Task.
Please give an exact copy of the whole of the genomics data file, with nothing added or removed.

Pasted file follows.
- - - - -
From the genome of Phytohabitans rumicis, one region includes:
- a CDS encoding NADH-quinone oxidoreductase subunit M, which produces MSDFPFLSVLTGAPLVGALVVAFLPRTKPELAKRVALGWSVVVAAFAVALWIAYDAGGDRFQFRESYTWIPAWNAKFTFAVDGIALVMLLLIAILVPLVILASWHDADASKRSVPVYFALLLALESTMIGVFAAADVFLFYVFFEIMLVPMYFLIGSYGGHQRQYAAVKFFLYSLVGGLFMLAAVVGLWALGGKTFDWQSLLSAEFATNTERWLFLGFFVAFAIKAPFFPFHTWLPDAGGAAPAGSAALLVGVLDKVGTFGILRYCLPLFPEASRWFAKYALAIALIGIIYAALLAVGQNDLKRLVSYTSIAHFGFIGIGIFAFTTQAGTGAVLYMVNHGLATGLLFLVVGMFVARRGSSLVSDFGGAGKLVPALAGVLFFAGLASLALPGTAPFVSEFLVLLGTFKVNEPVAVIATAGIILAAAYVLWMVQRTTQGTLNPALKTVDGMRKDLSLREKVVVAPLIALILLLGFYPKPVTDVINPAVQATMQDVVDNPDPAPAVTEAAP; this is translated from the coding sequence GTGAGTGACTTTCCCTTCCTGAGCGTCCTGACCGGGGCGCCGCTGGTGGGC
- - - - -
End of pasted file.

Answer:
From the genome of Phytohabitans rumicis, one region includes:
- a CDS encoding NADH-quinone oxidoreductase subunit M, which produces MSDFPFLSVLTGAPLVGALVVAFLPRTKPELAKRVALGWSVVVAAFAVALWIAYDAGGDRFQFRESYTWIPAWNAKFTFAVDGIALVMLLLIAILVPLVILASWHDADASKRSVPVYFALLLALESTMIGVFAAADVFLFYVFFEIMLVPMYFLIGSYGGHQRQYAAVKFFLYSLVGGLFMLAAVVGLWALGGKTFDWQSLLSAEFATNTERWLFLGFFVAFAIKAPFFPFHTWLPDAGGAAPAGSAALLVGVLDKVGTFGILRYCLPLFPEASRWFAKYALAIALIGIIYAALLAVGQNDLKRLVSYTSIAHFGFIGIGIFAFTTQAGTGAVLYMVNHGLATGLLFLVVGMFVARRGSSLVSDFGGAGKLVPALAGVLFFAGLASLALPGTAPFVSEFLVLLGTFKVNEPVAVIATAGIILAAAYVLWMVQRTTQGTLNPALKTVDGMRKDLSLREKVVVAPLIALILLLGFYPKPVTDVINPAVQATMQDVVDNPDPAPAVTEAAP; this is translated from the coding sequence GTGAGTGACTTTCCCTTCCTGAGCGTCCTGACCGGGGCGCCGCTGGTGGGC